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The pandemic forced organizations to rethink how and where work is done — a change that will redefine the post-pandemic workplace. As Microsoft’s 2021 Work Trend Index shows, three-quarters of workers surveyed want flexible remote work options to continue, while more than two-thirds want more in-person time with their teams.

Extreme flexibility and hybrid work are here to stay, the report shows, and the more successful organizations will be those that take advantage of this fundamental shift.

“This is an incredible opportunity for every organization to think about a new operating model,” says Jason Brommet, modern work and security business group lead with Microsoft Canada.

For many employers, it will mean updating their corporate culture — everything from policies and procedures to data and technology — to foster a more flexible and inclusive workplace. The changes should also include redefining the meaning of productivity and paying closer attention to employee wellbeing, which has suffered since the pandemic started.

Empowering employee flexibility and collaboration

Adaptability should be at the centre of employer decision-making in the new hybrid work environment, Mr. Brommet says. Companies need to develop policies that give employees “the flexibility to choose when and where and how they work.”

The Microsoft survey shows many businesses are moving in that direction: 66 per cent of decision-makers said they’re looking at redesigning physical spaces to better accommodate hybrid work environments.

Employers also need to ensure they have the appropriate digital tools to thrive in the hybrid workplace. Mr. Brommet says the technology should be equally accessible to both employees in the office as well as those working remotely.

For example, meeting technology must ensure that remote workers get similar access as those physically in the room, instead of being relegated to a static-filled phone line with no ability to see or comment on a presentation.

It also means having great collaborative tools, such as Microsoft Teams, which has added new features like “Together Mode” and “Front Row,” which mimic what it’s like to be on stage giving a presentation or a participant in the audience.

“Technology is the great connector and enabler,” he says. “But at its core, it’s about putting people at the centre… and it needs to create digitally equitable experiences.”

Focus on health and wellbeing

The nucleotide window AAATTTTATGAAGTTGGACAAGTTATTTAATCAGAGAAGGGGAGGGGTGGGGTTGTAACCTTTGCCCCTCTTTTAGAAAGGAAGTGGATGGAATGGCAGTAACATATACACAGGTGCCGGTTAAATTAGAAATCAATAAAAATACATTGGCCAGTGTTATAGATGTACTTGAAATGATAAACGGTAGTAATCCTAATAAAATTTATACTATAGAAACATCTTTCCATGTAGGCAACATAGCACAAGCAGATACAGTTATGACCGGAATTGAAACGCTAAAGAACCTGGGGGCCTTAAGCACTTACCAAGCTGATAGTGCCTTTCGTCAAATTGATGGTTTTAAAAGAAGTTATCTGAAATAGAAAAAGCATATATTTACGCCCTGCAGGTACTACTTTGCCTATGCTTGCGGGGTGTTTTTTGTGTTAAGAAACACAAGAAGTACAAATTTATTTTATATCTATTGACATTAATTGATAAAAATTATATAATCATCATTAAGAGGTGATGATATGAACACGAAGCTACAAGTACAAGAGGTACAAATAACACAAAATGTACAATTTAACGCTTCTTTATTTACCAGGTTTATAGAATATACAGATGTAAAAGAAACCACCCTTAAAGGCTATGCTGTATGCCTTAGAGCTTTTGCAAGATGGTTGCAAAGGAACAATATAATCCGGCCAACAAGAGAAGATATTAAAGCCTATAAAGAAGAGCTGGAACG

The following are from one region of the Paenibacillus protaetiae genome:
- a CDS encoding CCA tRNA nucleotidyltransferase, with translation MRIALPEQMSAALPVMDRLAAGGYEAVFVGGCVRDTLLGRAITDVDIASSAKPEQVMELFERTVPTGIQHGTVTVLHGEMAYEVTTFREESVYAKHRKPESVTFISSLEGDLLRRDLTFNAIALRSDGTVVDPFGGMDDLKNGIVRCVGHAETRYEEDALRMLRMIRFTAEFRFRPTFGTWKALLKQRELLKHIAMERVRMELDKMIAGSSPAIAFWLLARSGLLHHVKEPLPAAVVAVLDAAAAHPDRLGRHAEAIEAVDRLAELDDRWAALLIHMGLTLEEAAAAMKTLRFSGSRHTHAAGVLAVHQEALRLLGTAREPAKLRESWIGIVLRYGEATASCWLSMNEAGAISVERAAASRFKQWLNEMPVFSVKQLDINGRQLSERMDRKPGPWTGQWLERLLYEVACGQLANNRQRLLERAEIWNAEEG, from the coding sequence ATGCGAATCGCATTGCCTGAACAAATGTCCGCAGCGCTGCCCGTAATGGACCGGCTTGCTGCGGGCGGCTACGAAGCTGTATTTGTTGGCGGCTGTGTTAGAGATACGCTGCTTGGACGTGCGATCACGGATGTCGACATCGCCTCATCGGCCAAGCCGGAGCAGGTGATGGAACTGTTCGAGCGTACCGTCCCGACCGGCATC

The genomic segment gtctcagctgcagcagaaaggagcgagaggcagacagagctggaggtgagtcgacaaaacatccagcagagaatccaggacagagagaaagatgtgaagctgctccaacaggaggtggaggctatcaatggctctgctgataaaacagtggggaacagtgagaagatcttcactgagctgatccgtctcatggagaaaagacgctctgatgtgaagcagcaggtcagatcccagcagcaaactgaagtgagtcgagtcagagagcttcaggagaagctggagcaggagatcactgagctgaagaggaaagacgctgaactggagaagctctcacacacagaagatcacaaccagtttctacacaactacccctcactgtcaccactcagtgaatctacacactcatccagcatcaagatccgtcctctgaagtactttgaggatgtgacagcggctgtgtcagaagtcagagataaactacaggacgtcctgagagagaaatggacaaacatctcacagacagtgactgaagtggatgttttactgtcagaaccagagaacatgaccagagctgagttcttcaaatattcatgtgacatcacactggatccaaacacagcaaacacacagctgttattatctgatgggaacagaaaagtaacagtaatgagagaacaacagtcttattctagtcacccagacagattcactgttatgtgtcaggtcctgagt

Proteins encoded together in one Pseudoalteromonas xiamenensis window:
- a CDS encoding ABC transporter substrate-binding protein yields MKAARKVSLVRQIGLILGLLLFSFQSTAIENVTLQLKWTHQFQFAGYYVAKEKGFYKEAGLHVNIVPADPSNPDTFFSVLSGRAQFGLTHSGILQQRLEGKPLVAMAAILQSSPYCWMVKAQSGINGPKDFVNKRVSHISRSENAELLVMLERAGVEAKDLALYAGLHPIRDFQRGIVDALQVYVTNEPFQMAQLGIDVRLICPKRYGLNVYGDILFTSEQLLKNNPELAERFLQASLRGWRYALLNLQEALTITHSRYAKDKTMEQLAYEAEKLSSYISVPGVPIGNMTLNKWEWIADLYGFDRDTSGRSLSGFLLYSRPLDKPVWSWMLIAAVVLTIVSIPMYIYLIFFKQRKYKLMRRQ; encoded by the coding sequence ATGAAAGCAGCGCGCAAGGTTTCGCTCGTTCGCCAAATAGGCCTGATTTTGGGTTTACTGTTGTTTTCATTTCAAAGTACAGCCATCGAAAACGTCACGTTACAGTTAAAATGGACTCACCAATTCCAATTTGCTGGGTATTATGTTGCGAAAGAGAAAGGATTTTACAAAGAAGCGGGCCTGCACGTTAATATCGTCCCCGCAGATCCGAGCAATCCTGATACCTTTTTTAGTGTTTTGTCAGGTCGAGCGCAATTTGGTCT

Supporting health and wellbeing will also be a focus for organizations in the future, particularly after the rise in employee burnout during the pandemic, as many juggled both personal and work challenges.

“A lot of organizations got a huge wake-up call about how important the wellbeing of their people is to their business continuity and success,” says Paula Allen, the global leader and senior vice-president of research and total wellbeing for LifeWorks, a Toronto-based provider of employee assistance programs and other services.

“There was this real risk of people not being able to work because of their circumstances; the anxiety started to come out in a very real way as opposed to being in the shadows.”

The uncertainty and change brought on by the pandemic have also exacerbated and sparked mental health challenges, Ms. Allen says.

“Change is a trigger — even positive change can increase stress,” she says. “Organizations have to notch up their focus on wellbeing.”

She believes companies need to offer a broader range of well-communicated and virtually accessible employee assistance programs, including mental health supports. Staff also need to be reminded regularly about these services — at meetings, on staff calls and in e-mails.

Ms. Allen also suggests leaders and managers receive ongoing training to conduct regular staff check-ins and guide them to any support they need.

Leaders can also support the wellbeing of their employees by encouraging them to take breaks during the workday and disconnect from the job at the end of the day to recharge, Mr. Brommet says.

“Overworking should not be the thing that defines us,” he says. “With the lines between work and home blurred, it’s so easy to sit down at the start of the day and not lift your head up until the end. And that’s such a bad practice.”

This year, Microsoft gave staff five wellness days, acknowledging that employees needed more breaks amid the stress of the pandemic. The company also introduced Viva, an employee experience platform that includes communication, knowledge, learning, resources and insights, directly in the tools they use every day.

Managers “need to model the way” regarding team norms and practices, Mr. Brommet says. “Leaders can set so much of the tone that influences things like flexibility and culture.”

Ms. Allen agrees, noting the mental strain of the pandemic has been a driver of turnover, and employers need to counter that by giving staff “recognition and validation.” Most importantly, companies need to “make sure employees understand that their wellbeing is going to be prioritized.”

Advertising feature produced by Globe Content Studio with Microsoft. The Globe’s editorial department was not involved.

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